2010 Zolo "Reserve" Cabernet Sauvignon Mendoza

SKU #1122139 93 points Robert Parker's Wine Advocate

 The 2010 Zolo Reserve Cabernet Sauvignon is a worthy follow-up to the 2009. It has a sedate, well-defined bouquet of kirsch, cranberry, raspberry and that gravel note. The palate is full-bodied and well-balanced with earthy ripe black fruit. It is a little broody, but draws you in, and the finish is powerful but wonderfully focused. This is a classy Cabernet. Drink 2013-2020+  (10/2012)

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Price: $17.99
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Staff Image By: Gary Westby | K&L Staff Member | Review Date: 3/27/2013 | Send Email
What an impressive bottle of wine! If this Cabernet Sauvignon were from Napa instead of Mendoza it would be a good deal at $50. Luckily for us, it is from Argentina and a steal at $17.99. The Zolo Reserve is cool and curranty on the nose and rich and complete on the palate. The finish is polished and long giving the impression of something far more costly. This is the perfect thing for steaks on the grill!
Top Value!

Staff Image By: Keith Mabry | K&L Staff Member | Review Date: 2/6/2013 | Send Email
In a region where Malbec is king, Cabernet almost always comes off as an afterthought. Not for lack of trying, Argentina has planted more cabernet in the last few years than any other grape. It always feels like something just hasn't connected though. Finally, we now have the Zolo Reserve which puts the varietal front and center with beautifully clean and balanced fruit. It is rich with currant flavors and blackberry notes. Not flush with oak but merely an accent point and the wine is never over the top. The Zolo proves that Argentine Cabernet is no longer cousin Oliver but a full fledged member of the family (apologies for the obscure Brady Bunch reference).

Staff Image By: Illya Haase | K&L Staff Member | Review Date: 2/4/2013 | Send Email
Zolo Reserve Cabernet Sauvignon comes from some selected vineyard sites 1,300 meters above sea level. The dry weather and the wide swing of temperatures between day and night have created its distinctive micro climates, which result in wines that are typically rich in color and ideal for aging. Also, each of these terroirs provides a different expression of fruit and varietal concentration. Crushed violets, chocolate and leather on the nose. Black and blue fruits on the palate. A nice grip of tannins for a nice long finish. Perfect wine for steak night!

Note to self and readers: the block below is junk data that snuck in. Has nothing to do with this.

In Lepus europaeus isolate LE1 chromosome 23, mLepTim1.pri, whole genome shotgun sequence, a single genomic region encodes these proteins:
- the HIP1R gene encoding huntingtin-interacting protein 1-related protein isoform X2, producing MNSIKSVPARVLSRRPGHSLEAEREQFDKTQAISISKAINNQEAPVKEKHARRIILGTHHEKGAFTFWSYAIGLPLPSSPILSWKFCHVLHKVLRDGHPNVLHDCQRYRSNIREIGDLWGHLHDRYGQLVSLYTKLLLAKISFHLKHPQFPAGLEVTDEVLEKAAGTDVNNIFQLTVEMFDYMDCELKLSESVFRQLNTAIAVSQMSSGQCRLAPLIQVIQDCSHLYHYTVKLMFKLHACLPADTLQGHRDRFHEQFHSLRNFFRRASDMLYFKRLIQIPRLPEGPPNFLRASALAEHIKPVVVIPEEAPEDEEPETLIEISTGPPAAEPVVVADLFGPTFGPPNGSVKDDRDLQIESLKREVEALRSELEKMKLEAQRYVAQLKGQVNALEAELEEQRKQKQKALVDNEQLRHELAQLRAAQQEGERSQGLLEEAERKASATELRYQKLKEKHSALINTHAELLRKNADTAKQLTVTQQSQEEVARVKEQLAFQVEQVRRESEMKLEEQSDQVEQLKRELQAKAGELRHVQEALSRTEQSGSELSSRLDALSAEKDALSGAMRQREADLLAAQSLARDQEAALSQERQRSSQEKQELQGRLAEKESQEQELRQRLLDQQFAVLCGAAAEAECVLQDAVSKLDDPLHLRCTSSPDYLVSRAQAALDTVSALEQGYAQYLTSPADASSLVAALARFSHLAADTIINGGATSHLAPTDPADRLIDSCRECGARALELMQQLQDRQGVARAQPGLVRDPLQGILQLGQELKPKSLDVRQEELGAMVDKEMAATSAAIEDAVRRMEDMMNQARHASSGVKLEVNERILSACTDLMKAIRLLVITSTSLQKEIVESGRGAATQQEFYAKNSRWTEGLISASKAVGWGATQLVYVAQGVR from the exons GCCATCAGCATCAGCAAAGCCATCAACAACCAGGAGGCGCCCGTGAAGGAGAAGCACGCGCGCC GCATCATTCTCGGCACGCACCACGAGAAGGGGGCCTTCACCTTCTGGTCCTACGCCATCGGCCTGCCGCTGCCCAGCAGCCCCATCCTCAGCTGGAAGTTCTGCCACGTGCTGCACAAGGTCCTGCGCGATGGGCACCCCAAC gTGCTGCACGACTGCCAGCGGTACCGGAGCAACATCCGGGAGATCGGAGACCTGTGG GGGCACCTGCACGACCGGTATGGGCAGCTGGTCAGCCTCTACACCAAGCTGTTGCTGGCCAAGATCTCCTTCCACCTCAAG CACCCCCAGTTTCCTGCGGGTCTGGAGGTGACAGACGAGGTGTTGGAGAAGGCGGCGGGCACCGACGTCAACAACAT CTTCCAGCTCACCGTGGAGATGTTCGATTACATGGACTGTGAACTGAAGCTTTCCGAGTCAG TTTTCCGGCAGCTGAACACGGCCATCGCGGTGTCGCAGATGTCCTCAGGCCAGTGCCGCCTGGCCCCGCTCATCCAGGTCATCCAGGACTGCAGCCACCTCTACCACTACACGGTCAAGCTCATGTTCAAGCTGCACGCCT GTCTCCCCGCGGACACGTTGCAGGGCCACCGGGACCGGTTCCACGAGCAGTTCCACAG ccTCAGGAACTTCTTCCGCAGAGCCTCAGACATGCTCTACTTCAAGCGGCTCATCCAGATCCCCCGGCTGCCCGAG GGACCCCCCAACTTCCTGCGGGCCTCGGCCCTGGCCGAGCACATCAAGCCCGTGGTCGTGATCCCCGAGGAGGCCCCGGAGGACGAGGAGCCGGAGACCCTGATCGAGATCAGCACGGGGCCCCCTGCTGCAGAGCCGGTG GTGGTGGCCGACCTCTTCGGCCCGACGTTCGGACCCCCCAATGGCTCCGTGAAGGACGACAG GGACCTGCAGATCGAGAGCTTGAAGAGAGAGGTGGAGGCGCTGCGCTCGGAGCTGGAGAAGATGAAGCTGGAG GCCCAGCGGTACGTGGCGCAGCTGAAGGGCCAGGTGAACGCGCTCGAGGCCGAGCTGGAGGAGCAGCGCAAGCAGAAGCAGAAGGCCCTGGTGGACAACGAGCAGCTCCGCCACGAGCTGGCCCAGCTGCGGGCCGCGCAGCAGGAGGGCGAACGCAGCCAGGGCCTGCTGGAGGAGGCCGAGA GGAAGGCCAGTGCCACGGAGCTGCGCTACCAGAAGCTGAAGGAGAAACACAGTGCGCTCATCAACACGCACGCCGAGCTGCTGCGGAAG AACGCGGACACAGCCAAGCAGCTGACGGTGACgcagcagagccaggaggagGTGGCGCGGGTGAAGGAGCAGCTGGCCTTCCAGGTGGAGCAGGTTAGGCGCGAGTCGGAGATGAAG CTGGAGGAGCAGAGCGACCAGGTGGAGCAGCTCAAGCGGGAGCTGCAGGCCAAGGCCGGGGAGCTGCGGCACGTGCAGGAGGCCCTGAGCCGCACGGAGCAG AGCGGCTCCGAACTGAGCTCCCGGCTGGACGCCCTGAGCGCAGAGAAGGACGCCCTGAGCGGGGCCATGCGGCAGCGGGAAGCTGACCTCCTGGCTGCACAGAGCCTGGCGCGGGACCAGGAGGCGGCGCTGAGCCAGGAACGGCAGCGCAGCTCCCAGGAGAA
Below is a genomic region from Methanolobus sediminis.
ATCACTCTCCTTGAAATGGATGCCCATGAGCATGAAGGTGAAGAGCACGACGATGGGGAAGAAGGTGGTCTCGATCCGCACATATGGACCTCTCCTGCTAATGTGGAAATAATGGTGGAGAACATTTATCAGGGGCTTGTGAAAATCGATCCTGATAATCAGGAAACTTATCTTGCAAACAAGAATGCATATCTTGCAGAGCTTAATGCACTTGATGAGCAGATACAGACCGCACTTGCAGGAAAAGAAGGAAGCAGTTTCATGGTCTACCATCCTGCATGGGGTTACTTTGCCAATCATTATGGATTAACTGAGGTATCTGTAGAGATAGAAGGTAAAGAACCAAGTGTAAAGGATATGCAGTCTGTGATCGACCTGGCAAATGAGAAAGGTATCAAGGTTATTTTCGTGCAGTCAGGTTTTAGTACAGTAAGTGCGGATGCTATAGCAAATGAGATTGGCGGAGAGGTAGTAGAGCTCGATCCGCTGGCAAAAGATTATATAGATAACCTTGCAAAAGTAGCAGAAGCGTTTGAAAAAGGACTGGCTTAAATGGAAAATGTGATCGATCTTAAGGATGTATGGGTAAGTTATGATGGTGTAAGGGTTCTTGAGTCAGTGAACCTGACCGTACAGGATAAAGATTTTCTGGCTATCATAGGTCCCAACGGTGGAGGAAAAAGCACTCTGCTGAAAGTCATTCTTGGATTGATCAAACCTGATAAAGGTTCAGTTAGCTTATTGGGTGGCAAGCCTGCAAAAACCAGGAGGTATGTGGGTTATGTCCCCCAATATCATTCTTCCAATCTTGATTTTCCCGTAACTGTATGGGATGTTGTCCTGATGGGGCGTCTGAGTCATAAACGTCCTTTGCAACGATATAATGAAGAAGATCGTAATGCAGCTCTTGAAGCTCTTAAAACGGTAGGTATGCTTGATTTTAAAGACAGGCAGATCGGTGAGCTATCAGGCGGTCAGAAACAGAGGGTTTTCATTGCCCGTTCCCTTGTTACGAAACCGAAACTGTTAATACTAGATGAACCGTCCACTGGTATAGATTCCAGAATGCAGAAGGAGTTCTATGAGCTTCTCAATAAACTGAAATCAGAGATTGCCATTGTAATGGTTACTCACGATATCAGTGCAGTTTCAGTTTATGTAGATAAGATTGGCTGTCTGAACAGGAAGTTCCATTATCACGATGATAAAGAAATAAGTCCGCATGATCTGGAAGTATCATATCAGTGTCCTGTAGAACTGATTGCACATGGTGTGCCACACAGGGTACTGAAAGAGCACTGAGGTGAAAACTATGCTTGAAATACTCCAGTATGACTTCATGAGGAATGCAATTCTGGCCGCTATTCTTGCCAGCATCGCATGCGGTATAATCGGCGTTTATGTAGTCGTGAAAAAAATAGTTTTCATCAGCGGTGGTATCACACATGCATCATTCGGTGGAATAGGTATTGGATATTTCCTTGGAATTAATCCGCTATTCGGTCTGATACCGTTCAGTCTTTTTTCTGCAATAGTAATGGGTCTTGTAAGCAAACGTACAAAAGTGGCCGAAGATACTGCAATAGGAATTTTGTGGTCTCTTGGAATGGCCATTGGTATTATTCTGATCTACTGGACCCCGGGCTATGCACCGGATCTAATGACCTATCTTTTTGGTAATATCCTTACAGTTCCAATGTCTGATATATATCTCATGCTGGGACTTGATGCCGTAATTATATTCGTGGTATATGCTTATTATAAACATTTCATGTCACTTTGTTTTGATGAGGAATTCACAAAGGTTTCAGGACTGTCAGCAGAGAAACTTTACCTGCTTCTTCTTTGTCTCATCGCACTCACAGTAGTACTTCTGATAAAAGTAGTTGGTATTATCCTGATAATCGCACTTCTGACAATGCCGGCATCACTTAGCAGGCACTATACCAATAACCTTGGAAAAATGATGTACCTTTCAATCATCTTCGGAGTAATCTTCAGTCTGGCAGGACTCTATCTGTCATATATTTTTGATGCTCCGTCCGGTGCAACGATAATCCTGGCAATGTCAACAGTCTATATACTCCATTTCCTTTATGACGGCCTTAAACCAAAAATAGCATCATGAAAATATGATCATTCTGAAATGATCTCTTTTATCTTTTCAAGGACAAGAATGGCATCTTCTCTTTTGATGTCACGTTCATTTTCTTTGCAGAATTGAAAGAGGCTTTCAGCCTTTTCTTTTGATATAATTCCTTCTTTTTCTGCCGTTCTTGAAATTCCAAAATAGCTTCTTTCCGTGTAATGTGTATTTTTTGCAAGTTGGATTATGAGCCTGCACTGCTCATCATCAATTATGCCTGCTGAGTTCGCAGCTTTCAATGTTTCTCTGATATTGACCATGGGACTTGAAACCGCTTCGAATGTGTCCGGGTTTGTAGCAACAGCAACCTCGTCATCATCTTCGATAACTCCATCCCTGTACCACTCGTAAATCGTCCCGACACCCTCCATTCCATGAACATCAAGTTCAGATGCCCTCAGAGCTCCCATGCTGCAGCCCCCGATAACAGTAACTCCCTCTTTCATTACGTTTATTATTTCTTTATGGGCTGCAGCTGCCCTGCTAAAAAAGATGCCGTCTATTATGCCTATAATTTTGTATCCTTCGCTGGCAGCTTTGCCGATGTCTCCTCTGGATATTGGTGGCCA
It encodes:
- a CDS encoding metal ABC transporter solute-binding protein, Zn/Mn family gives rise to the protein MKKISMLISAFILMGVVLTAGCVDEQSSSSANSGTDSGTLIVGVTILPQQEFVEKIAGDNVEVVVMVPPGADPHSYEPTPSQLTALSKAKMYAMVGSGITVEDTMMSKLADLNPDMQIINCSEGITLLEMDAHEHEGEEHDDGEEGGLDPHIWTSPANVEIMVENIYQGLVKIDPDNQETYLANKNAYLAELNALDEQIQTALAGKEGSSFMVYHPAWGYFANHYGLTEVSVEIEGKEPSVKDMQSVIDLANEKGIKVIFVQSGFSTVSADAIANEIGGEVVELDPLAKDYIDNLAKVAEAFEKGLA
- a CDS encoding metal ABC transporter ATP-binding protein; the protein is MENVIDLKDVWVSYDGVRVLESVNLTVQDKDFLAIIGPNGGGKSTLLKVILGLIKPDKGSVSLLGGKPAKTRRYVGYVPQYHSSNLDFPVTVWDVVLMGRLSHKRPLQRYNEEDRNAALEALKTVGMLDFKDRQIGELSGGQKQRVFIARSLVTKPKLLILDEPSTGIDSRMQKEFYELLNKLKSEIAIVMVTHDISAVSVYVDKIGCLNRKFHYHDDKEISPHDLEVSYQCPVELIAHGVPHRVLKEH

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Cabernet Sauvignon and Blends

- Cabernet Sauvignon has come a long way from its role as a blending varietal, however dominant, in the wines of Bordeaux. Today it is the most planted red varietal in the world. Identified as a descendent of Cabernet Franc and Sauvignon Blanc, the late-ripening Cabernet Sauvignon needs to be planted in warmer climates to fully ripen. Its small berries can easily be identified for their distinctive blue color, thick skins and high tannins. And while the varietal has its own definitive characteristics: green pepper-like aromas and black currant flavors among them, it is perhaps most prized for its ability to convey terroir, vintage and winemaking. A relatively new varietal, Cabernet Sauvignon started making inroads into the wines of the M├ędoc and Graves in the late-18th century. Today it is also dominant in the up-and-coming Entre-Deux-Mers region of Bordeaux and can also be found in Southwest France. It is the companion varietal to Sangiovese in Italy's Super Tuscans and is planted all over Europe, stretching to lesser-known winegrowing regions like Russia and Lebanon. In the Americas Cabernet Sauvignon has found champions in every nook and cranny of California and among winemakers in Washington, where it complements plantings of Merlot. In South America, Cab thrives in Chile, but can also be found in smaller amounts in Argentina and even in Mexico.


- Argentina is regarded as one of the most dynamic wine-producing nations in the world, and possibly the most important wine-producing region in South America. Only four countries in the world produce more wine than Argentina. Considerable investments (much of which has come from famous French, Italian and California wine producers) have been made in new vineyards and winemaking technology in the past several years, which along with recent plantings of more premium varieties of grapes, has made Argentina much more competitive internationally. The Mendoza region is the most important region in Argentina's wine industry. And Malbec, among other Bordeaux varietals grown here, reigns supreme. Click for a list of bestselling items from Argentina.